When I was 16 I started cooking at home because I had decided to become a vegetarian, and while my mother didn’t give me a hard time about the choice, she wasn’t quite sure what to feed me. Since we lived alone at the time, I naturally began to cook for our little household to show that it could be done, and that I wouldn’t waste away and die. Mostly my efforts consisted of baked potatoes or spaghetti with various vegetable toppings, though I eventually started eating meat again and branched out into more advanced scenarios like preparing Thanksgiving dinner.
This is when I learned things like- no joke- mashed potatoes come from whole potatoes, NOT potato flakes! It was nothing short of a revelation. If the thing about potatoes was true, what about green bean casserole with French's fried onions on top? What the hell was in Manwich anyway? Is it ever ok to include mini marshmallows, whole or melted, into your dinner? Can you make a pot of chili without a flavor packet to aid you? It was as if I ate the red pill, the Matrix fell away, and I could see the truth, that food comes from…whole ingredients. Actual fruits, vegetables, grains, starches, the works!
Investigating and refining this concept over the last good-lord-has-it-been fifteen years, I’ve plunged myself into finding out anything and everything I can about where my food comes from and how I can make it myself. And way back in the beginning, after ransacking my childhood home for anything other than the Betty Crocker Cookbook, I discovered a very important document which now makes up something of my philosophy of food and home and cooking, which I am still dissecting and pondering: my great-grandmother Nettie’s own hand-typed book of recipes. It is crumbling and yellowed and hasn’t been used for at least a generation. The recipes are firmly old-fashioned (marrow balls, anyone?). The most interesting bit- which prevented me from actually using it for years- is that Nettie didn’t bother to write instructions for how to ‘do’ any of the recipes in the book. She only gives the name of the dish, the ingredients and their amounts or proportions, and then leaves you to figure out the rest for yourself. Sometimes she gives a helpful note like ‘(good),’ to let you know this one’s worth a go, and she always tells you who gave her the recipe. Her sisters Gussie and Bessie feature heavily, as do various aunts, grandmothers, and other women from their Brooklyn neighborhood.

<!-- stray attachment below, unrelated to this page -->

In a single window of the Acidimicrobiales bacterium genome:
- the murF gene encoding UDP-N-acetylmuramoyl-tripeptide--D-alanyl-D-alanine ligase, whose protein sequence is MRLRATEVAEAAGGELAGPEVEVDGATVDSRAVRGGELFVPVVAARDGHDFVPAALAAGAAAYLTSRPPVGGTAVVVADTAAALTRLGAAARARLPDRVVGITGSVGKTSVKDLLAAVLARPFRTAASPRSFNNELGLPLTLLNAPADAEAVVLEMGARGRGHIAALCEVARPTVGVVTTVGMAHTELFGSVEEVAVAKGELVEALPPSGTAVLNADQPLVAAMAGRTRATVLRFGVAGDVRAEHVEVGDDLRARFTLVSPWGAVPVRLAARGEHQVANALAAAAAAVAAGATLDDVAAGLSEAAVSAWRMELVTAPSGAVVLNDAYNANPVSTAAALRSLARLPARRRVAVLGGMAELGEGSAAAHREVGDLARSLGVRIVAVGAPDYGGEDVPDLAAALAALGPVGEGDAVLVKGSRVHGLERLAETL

What I find so interesting about this is that she took it for granted that whoever read her book would already KNOW how to assemble a basic cake using the creaming method, or would already KNOW not to overwork a biscuit dough. And this brings me to my second revelation: over the last fifteen years, I have been doing nothing less than reinventing the wheel. What my mother’s generation did was to reject the traditions that were forced on them, so that we wouldn’t have to be put in that box. But now I find that I wish I had inherited those traditions. Don’t get me wrong, I don’t want to be trapped in a box with them- part of what’s so enjoyable about cooking for me is that it is an interest I have elected to have- but it would have been nice if the baby hadn’t been thrown out with the ol’ bathwater.
So I am teaching myself the basics: how to make bread, how to make basic sauces, how to know if your roast is done- the list goes on and I will bring you along with me on my journey, dear reader, into the forgotten nuts and bolts of everyday kitchen life. And I am also teaching myself how to economise in the kitchen- to eat really genuinely well, with fresh foods and formerly happy meats but without throwing out half a roast chicken because it didn’t occur to me to do anything else with it- not only because I’m cheap (I am), but because I don’t want to participate in the kind of shameless waste of resources that would make Nettie turn over in her grave. And finally, I am forging a new connection with my antecedents, getting to know Gussie and Bessie and the ladies of the neighborhood by trying the recipes that they thought were (good), like Nettie’s Buttermilk Party Cake, which I imagine they all enjoyed together in their Brooklyn brownstone for someone or other’s birthday.
This is not to say that I am only interested in kitchen traditions and comfort food. I am a great seeker of new experiences, an appreciator of cutures far from my own, and a practitioner of variety being the spice of life and all that. I can comfortably say that I have never encountered a food that I wouldn’t at least try, and that’s saying a lot after two years of living in Asia. In fact, I can hardly think of any foods that I categorically don’t like.
If I were wealthy I’d spend my evenings in cutting edge restaurants being fed by chefs who are really pushing the boundaries, but sadly, I am not and I don’t. Instead, I occasionally splurge on some nice ingredients and try one of those boundary-pushers’ recipes at home, and every great once in a while, I save up a little cash for a special occasion and try the real thing.
So…I’m reclaiming lost traditions and chasing the world’s endless variety at the same time. Not an easy feat, I realise, but one I’m willing to commit to, dragging my friends and family along with me, and possibly even a few strangers too. One meal at a time.